Key information: Chimborazo Area
- Ecuador's highest mountain stands serenely clear of its neighbours, a huge white mass which is often at least partially obscured by clouds.
- Glaciers, now sadly shrinking, fall off its sides. Its flanks vary between semi-desert to its west and south, and paramo to the east and north, with rough moraine on the higher slopes. The mountain is at the heart of its own fauna reserve.
- The wildly eroded and spires and crags of Carihuairazo sit 10km to the north-east, in smile-inducing visual counterpoint to Chimborazo's snowy, harmonious serenity.
- As well as the peaks, there are very fine treks to be done on the gorgeous slopes, with world-class views.
- Walkopedia rating86
- Natural interest17
- Human interest5
- Negative points0
- Total rating86
- Length: Your choice
- Maximum Altitude: 6,310 m
- Level of Difficulty: Variable
This walk description page is at an early stage of development, and will be expanded over time. Your comments on this walk, your experiences and tips, and your photos are very welcome.
Ecuador's highest mountain, at 6,310m, stands serenely clear of its neighbours, more than 1,000m higher and a huge white mass which is often at least partially obscured by clouds. This extinct volcano was at one stage believed to be the highest mountain in the world, and indeed is higher than Mount Everest, in that it is further from the centre of the earth as a result of the planet's equatorial bulge. There is no mountain in the Americas taller than it - to its north!
While its summit is a huge permanent icefield, and from below it looks like a great white dome, it is actually two peaks with 5 summits. Glaciers, now sadly shrinking, fall off its sides. Its flanks vary between semi-desert to its west and south, and paramo (high tussocky grasslands) to the east and north, with rough moraine on the higher slopes.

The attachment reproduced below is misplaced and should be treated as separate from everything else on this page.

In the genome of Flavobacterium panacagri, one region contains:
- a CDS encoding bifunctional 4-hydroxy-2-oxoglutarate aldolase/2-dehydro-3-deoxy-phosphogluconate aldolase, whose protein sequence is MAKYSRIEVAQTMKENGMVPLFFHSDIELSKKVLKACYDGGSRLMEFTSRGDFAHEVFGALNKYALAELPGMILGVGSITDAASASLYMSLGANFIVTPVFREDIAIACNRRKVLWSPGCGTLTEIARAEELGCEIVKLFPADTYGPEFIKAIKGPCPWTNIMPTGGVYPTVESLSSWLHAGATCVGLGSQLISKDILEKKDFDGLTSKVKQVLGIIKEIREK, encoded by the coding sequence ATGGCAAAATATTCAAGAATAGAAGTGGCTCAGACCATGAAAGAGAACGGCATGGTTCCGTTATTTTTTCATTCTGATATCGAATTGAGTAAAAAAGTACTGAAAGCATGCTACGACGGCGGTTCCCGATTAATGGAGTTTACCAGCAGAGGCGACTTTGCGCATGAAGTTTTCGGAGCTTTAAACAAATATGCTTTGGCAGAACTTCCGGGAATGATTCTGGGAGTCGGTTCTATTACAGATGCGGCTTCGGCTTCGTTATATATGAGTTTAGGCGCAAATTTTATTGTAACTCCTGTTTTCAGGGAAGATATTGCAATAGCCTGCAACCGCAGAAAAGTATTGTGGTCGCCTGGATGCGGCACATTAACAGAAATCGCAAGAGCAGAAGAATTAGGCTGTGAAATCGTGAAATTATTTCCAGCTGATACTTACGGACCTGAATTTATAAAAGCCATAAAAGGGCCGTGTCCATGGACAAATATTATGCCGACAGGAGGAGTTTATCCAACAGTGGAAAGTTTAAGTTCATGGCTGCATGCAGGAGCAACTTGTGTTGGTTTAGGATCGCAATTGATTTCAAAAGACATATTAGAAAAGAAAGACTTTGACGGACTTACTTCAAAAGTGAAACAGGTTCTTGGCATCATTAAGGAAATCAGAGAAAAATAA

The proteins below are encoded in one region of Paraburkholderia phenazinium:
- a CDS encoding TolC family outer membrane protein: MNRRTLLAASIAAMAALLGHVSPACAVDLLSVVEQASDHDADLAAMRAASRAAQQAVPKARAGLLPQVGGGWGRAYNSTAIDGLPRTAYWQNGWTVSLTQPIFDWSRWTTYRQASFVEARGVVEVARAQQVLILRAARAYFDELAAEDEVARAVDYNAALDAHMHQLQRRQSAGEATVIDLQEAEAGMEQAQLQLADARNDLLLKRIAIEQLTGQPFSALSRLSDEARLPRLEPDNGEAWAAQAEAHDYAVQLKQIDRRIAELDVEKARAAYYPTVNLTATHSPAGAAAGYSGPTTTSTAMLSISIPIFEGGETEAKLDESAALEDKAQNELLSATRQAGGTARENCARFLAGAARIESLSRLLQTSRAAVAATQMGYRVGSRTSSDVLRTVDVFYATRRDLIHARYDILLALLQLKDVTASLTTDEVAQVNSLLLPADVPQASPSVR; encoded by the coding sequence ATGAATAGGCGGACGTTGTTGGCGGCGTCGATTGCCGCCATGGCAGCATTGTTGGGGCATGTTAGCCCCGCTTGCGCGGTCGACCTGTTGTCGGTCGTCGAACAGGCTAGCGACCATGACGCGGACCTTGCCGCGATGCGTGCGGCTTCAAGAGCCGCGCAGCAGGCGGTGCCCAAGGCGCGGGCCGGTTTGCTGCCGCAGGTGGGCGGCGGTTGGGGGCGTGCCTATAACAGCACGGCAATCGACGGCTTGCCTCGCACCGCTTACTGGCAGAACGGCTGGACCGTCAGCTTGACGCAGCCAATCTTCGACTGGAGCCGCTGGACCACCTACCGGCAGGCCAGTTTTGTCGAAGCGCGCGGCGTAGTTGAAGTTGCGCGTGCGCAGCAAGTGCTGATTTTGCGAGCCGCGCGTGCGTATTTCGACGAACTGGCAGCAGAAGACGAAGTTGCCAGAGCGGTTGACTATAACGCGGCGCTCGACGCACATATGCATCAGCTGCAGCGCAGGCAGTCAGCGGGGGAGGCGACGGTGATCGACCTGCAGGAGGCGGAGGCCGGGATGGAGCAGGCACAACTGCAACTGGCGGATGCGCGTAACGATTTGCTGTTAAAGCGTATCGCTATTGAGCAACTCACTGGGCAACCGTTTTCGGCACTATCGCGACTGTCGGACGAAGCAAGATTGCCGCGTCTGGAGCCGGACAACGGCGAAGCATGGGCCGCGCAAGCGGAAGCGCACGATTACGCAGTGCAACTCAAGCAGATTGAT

The mountain is at the heart of its own fauna reserve, and you should see llamas, alpacas, foxes and local rabbits on the trek, and possibly vicuna, which have been reintroduced on its north-east slopes.
The wildly eroded and spires and crags of 5,020m Carihuairazo sit 10km to the north-east, in smile-inducing visual counterpoint to Chimborazo's snowy, harmonious serenity (from the plains!)
It is worth mentioning that it can be persistently cloudy here, so you can be denied much of the views if you are unlucky.
Climbing Chimborazo peak itself is beyond walking as it is usually known, although still not necessarily technical. There are various walks you can make on the lower slopes, to enjoy the majesty and beauty of the landscape and the glories of its vegetation and wildlife.
Climbing Chimborazo: Given that people die of altitude sickness every year on Kilimanjaro, which is some 1,300m shorter than Chimborazo, you can see that climbing it is a serious undertaking. While it isn't a technical climb, it requires proper ice equipment, good route knowledge and a lot of time spent acclimatizing. Best months are December and January.
The main route approaches the Edward Whymyer hut from the west; a reasonably steady climb to the hut at 5,000m. The ascent is on crevassed glacier, scree and rock, and takes 8-10hrs up and 3-5 down. The views from the top are (on a clear day) some of the best in Ecuador.
Climbing Carihuairazo: this is a superb climb with close-up views of Chimborazo and its glaciers as well as more distant peaks. Demanding.